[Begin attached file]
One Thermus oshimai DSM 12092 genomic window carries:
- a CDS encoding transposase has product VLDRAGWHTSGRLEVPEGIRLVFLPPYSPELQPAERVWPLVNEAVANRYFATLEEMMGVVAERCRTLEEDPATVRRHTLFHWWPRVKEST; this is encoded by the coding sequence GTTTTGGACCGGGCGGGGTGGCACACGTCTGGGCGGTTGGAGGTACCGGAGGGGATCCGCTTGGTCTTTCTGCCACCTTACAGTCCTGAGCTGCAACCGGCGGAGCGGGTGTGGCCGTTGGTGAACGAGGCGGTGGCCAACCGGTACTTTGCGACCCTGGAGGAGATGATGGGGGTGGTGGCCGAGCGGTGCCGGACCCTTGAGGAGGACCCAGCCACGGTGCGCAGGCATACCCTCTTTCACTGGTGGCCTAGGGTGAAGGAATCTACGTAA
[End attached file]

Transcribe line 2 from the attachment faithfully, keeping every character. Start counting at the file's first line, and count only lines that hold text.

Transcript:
- a CDS encoding transposase has product VLDRAGWHTSGRLEVPEGIRLVFLPPYSPELQPAERVWPLVNEAVANRYFATLEEMMGVVAERCRTLEEDPATVRRHTLFHWWPRVKEST; this is encoded by the coding sequence GTTTTGGACCGGGCGGGGTGGCACACGTCTGGGCGGTTGGAGGTACCGGAGGGGATCCGCTTGGTCTTTCTGCCACCTTACAGTCCTGAGCTGCAACCGGCGGAGCGGGTGTGGCCGTTGGTGAACGAGGCGGTGGCCAACCGGTACTTTGCGACCCTGGAGGAGATGATGGGGGTGGTGGCCGAGCGGTGCCGGACCCTTGAGGAGGACCCAGCCACGGTGCGCAGGCATACCCTCTTTCACTGGTGGCCTAGGGTGAAGGAATCTACGTAA